While you may only care that your phone turns on in the morning and that it works as it should, there are many processes involved in taking your phone from concept to your hands. Part of that process is securing the conductive rare minerals required to make your phone as fast as possible while keeping it as thin as possible. These minerals, like the europium, yttrium, neodymium, and the controversial coltan are seldom found in concentrations high enough to mine commercially and due to their high demand and high payoff are the source of international conflict, trafficking and even modern-day slave labor.
The Enough Project is a non-profit organization vested in ending genocide and crimes against humanity rooted on intensive field research in countries where such genocide and crimes against humanity are prevalent as is the Congo in Africa. They also work to develop practical policies to address these crises, and share sensible tools to help empower citizens and groups working for change.
In a report published recently they list the companies who are making noticeable gains in cleaning up their supply of these "conflict minerals." BlackBerry maker Research In Motion ranked 6th in making the most progress towards sustainable and responsible sourcing of these minerals. Although most consumers may not be privy or care about the source of their phone's internals, it is good to know that RIM is taking a sand against these unfair practices and is proactively seeking to diminish their usage of minerals which may or may not be the cause of civil unrest in foreign countries.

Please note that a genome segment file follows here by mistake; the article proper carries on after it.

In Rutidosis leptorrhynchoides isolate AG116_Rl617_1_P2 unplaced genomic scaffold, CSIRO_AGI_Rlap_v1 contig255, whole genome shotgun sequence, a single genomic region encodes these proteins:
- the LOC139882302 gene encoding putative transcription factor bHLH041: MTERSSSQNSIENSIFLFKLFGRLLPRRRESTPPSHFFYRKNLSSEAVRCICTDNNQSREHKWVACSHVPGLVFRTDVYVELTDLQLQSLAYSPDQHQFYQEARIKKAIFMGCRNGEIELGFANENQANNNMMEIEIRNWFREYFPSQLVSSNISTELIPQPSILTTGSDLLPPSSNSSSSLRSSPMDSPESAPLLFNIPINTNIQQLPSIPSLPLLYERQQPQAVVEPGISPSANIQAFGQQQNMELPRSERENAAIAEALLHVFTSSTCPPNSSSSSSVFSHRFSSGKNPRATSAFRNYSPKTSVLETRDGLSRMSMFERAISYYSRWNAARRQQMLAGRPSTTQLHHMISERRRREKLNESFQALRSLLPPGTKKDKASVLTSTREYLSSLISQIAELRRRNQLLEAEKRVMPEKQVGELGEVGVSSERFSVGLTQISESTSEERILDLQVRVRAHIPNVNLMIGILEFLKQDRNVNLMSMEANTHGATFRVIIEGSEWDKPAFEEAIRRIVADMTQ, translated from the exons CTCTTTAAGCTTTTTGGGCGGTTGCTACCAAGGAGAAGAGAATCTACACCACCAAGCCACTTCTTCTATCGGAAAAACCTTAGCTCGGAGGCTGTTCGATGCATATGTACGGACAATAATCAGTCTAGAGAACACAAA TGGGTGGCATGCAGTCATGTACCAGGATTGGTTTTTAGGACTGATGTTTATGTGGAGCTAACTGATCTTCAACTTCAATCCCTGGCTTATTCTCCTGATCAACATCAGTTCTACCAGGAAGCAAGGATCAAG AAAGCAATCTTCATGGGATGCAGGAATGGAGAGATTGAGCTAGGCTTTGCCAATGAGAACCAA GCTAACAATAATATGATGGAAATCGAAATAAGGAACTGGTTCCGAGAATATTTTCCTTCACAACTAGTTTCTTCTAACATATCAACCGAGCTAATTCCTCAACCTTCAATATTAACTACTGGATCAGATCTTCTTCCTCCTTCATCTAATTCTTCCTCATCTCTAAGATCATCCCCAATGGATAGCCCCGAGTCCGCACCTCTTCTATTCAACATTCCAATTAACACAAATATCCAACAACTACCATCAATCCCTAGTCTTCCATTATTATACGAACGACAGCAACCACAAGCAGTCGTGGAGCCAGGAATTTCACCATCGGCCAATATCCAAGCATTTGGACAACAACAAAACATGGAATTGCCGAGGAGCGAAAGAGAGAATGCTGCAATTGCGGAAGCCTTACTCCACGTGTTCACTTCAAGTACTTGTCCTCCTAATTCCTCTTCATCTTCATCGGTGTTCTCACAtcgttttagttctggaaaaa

More specifically, the report mentions that the majority of electronics companies surveyed, RIM included, have made progress in three key areas:
- Tracing: Most major electronics companies have traced further along their supply chains to find the sources of their minerals. Starting with Apple, seven firms have now publicly identified the number of smelters involved in their supply chains and nearly all consumer electronics companies are undertaking similar mapping projects.
- Auditing: Many more smelters are now being audited by third-party auditors through the industrywide Confict-Free Smelter, or CFS, program. Twenty smelters have already passed the audits, including the majority of tantalum smelters and two Chinese smelters.
- Certification: A group of companies is starting to help Congo develop a clean minerals trade that helps communities. Seven end-user companies are sourcing from confict-free mines in Congo, and 16 electronics companies have joined the Public Private Alliance for Responsible Minerals Trade, or PPA. The PPA is a partnership created by the U.S. government, NGOs, and corporate partners to support the development of a clean-minerals supply chain from Congo and the surrounding region. Motorola Solutions, Intel, and HP also helped get the smelter-audit program to accept confict-free minerals from Congo and the region that are certifed by a regional government body. This means that greater amounts of clean minerals from Congo will go into electronics products next year as mines begin to be certifed.
source: Enough Project Blog